Editor's note: These characters in Goethe's story speculate on the nature of apparently cohesive forces which unite lovers. Do opposites attract? Do lovers bind themselves to each other just as various chemical elements come together? But why, and how, is it that two might suffer loss when a third party is introduced? Should this romantic wedge be possible if the first union were authentic? Is the love-nexus a mere "relationship of blood" or is it a more permanent union of "soul and spirit"?

Goethe asks, and warns - why do we act surprised when marriages don't work out?

"It is our own fault if we allow ourselves to be surprised [when marriages fail].  We please ourselves with imagining matters of this earth, and particularly matrimonial connections, as very enduring; and as concerns this last point, the plays [or, in our day, the romantic movies] ... help to mislead us; being, as they are, so untrue to the course of the world. In a comedy we see a marriage as the last aim of a desire which is hindered and crossed through a number of acts, and at the instant when it is reached the curtain falls, and the momentary satisfaction continues to ring on in our ears. But in the world it is very different. The play goes on still behind the scenes, and when the curtain rises again we may see and hear, perhaps, little enough of the marriage."

Editor's note: The reality is not like the movies. If we are "surprised" when egoic relationships fail, "it is our own fault," we "please ourselves," as ample evidence of the true nature of things is available. Twin-Soul romance is not an example of "kindred by choice.” The sacred two do not choose this union, as such, but, it might be said, it chooses them. Only this higher form of romantic love, ultimately, will prove to be enduring.



What does this little science lesson have to do with romantic love? Nothing, actually - at least, not romantic love in its full-bodied, healthy form.

But there is a mutant, a fake-diamond sort, that will fool many into believing that “opposites attract.”

Notice in the above science examples a certain common denominator:

The attraction, the apparent affinity, of “opposites attract” is based on a constitutional poverty, a weakness, on the absence of something. The attracting power is really a form of parasitical feeding, of seeking strength from some external source.

“Opposites attract,” when applied to human relationships, can seem to work, initially, but only in a dysfunctional, neurotic way. It’s a way of cheating the process, of trying to vicariously gain from another what can only come from the self.


turning gold into lead

There are many so-called love-relationships based on neurotic need, even of the pathological sort. It's a kind of "dance with the devil," a coming together based on psychological neediness, which might express itself in this way:

The guy says: "I don't feel so good about myself. My self-esteem and self-respect are not that high; but, I would feel better, I think, if I could just play the boss, if you would just let me run things, and rule over you, and be the dictator in the house, then I would have a macho sense of self-worth. I might not have much influence in the world, but if I could feel what it’s like to be a big shot at home, then I will agree to ‘love’ you.”

The girl says: "My sense of personal value is low. I need others to tell me I’m worth something. I will be agreeable to everything you say because I just want to be accepted, almost on any basis. I need to be needed, and will do anything, so long as I’m able to find my significance by being ‘chosen’ by you. I might even agree to suffer your abuse - physical and psychological - and make excuses for you to my parents and friends, with your stern rule, as it supplies to me a measure of security and safety. I just don’t want to be rejected.”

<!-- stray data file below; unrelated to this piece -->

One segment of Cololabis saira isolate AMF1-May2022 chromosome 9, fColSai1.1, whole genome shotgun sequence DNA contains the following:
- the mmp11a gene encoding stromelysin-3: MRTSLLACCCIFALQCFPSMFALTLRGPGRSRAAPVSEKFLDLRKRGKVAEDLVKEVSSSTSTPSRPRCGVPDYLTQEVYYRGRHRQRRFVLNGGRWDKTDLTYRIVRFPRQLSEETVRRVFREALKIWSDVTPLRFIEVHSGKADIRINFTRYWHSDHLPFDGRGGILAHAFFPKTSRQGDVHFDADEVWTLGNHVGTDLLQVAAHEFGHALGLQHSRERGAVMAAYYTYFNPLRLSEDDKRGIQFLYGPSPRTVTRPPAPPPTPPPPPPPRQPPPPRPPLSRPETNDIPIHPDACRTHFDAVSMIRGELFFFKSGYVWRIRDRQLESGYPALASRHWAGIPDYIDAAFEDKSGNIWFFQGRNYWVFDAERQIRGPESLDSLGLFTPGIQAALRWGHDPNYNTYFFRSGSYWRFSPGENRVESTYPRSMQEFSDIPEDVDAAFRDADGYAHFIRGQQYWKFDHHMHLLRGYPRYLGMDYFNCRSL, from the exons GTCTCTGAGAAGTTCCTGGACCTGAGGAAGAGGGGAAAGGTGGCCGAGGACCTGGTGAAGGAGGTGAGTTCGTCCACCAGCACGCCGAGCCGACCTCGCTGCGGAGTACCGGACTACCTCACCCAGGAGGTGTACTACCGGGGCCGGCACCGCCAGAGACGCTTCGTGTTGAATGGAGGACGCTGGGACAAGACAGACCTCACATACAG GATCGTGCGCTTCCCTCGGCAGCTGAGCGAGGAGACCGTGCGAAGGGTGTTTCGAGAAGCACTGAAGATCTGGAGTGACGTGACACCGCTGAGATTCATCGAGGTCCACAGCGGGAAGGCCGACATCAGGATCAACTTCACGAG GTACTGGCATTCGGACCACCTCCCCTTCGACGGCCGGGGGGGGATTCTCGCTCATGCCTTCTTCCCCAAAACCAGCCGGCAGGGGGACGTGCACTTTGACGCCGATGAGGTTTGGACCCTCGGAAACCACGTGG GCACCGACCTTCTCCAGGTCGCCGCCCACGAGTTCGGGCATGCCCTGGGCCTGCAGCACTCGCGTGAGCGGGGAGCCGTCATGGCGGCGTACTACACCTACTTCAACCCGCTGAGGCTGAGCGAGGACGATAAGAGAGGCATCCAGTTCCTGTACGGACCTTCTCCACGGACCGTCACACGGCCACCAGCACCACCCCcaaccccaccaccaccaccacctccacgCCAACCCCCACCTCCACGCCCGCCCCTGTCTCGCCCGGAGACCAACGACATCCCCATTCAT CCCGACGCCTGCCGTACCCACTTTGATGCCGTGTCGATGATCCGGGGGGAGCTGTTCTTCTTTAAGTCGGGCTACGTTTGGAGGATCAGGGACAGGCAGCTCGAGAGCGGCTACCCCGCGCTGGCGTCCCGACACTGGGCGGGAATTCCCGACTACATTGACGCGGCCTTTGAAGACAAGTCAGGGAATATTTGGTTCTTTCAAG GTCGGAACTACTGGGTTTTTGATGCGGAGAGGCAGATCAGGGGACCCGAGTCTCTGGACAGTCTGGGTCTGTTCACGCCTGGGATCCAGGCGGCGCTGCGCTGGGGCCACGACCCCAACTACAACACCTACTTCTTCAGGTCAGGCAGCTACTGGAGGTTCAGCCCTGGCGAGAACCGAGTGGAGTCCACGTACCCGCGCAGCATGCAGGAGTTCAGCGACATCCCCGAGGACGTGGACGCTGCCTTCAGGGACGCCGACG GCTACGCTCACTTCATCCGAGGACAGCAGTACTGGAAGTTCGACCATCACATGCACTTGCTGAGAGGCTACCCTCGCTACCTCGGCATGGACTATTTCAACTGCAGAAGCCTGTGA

And in this diseased psychological dynamic, couples such as these sway and glide, dancing to an inner discordant tune, as they announce to the world that they’ve “fallen in love"; and all this by the miraculous alchemy of “opposites attract.” It may be alchemy, but it’s turning gold into lead.


everybody's looking for something, some of them want to abuse you, some of them want to be abused...

Sweet Dreams Are Made Of This

everybody's looking for something
some of them want to use you
some of them want to get used by you

some of them want to abuse you
some of them want to be abused...



Betty Friedan, in her trend-setting work, The Feminine Mystique (1963), expressed it well: "It is easier [so it seems, initially] to live through someone else than to become complete yourself."

But we cannot become a whole person by attracting an opposite, by attempting to live life through another's strengths. There can be no substitute for finding primary life within oneself.

The subject of "opposites attract" is but a small subset of a much larger issue, that of, the dysfunctional ego attempting to identify with, to seek validation through, external others, persons or possessions in every context of life.

Kairissi. I really like Goethe’s title, “Kindred By Choice.”

Elenchus. There's a near-kin question from the old Camelot movie, "Can passion be selected?"

K. It's a great universal question.

E. The corollary is, "Can passion be unselected?"

K. I think that's an even heavier question. It's maddening, Ellus - the world's view that any two, with a dash of sex appeal, might create a successful marriage. It’s rather ludicrous.

E. It does sell a lot of white gowns and flowers, though.

K. It does that - but, Ellus, think of the complexity of the human mind! When we consider Father Benson’s “no upper limit” of potential and all the particular strengths and interests of each individual, how could any person ever find, in this world and the next, among tens of billions, that one true mate whose mind and spirit perfectly meld-and-match with one’s own? What I'm trying to say is, what good is "choice" when the random hunt for a "perfect mate" could never be fruitful, a statistical impossibility. I'd never find him.